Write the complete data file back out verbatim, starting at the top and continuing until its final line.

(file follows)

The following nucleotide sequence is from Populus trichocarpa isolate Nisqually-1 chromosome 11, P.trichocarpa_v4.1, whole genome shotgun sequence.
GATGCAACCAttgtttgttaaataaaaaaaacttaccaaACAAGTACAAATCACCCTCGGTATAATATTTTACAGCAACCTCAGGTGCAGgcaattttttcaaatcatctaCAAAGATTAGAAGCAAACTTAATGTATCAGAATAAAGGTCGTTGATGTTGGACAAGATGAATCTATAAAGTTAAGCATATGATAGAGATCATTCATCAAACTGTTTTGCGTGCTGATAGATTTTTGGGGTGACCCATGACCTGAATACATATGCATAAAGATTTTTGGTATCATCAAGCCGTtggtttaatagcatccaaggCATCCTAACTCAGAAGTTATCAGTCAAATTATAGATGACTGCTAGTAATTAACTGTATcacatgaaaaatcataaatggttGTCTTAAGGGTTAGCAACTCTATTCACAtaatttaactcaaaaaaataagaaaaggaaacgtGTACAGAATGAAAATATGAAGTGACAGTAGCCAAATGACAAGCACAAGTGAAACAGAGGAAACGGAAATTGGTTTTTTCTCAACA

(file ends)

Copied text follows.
The following nucleotide sequence is from Populus trichocarpa isolate Nisqually-1 chromosome 11, P.trichocarpa_v4.1, whole genome shotgun sequence.
GATGCAACCAttgtttgttaaataaaaaaaacttaccaaACAAGTACAAATCACCCTCGGTATAATATTTTACAGCAACCTCAGGTGCAGgcaattttttcaaatcatctaCAAAGATTAGAAGCAAACTTAATGTATCAGAATAAAGGTCGTTGATGTTGGACAAGATGAATCTATAAAGTTAAGCATATGATAGAGATCATTCATCAAACTGTTTTGCGTGCTGATAGATTTTTGGGGTGACCCATGACCTGAATACATATGCATAAAGATTTTTGGTATCATCAAGCCGTtggtttaatagcatccaaggCATCCTAACTCAGAAGTTATCAGTCAAATTATAGATGACTGCTAGTAATTAACTGTATcacatgaaaaatcataaatggttGTCTTAAGGGTTAGCAACTCTATTCACAtaatttaactcaaaaaaataagaaaaggaaacgtGTACAGAATGAAAATATGAAGTGACAGTAGCCAAATGACAAGCACAAGTGAAACAGAGGAAACGGAAATTGGTTTTTTCTCAACA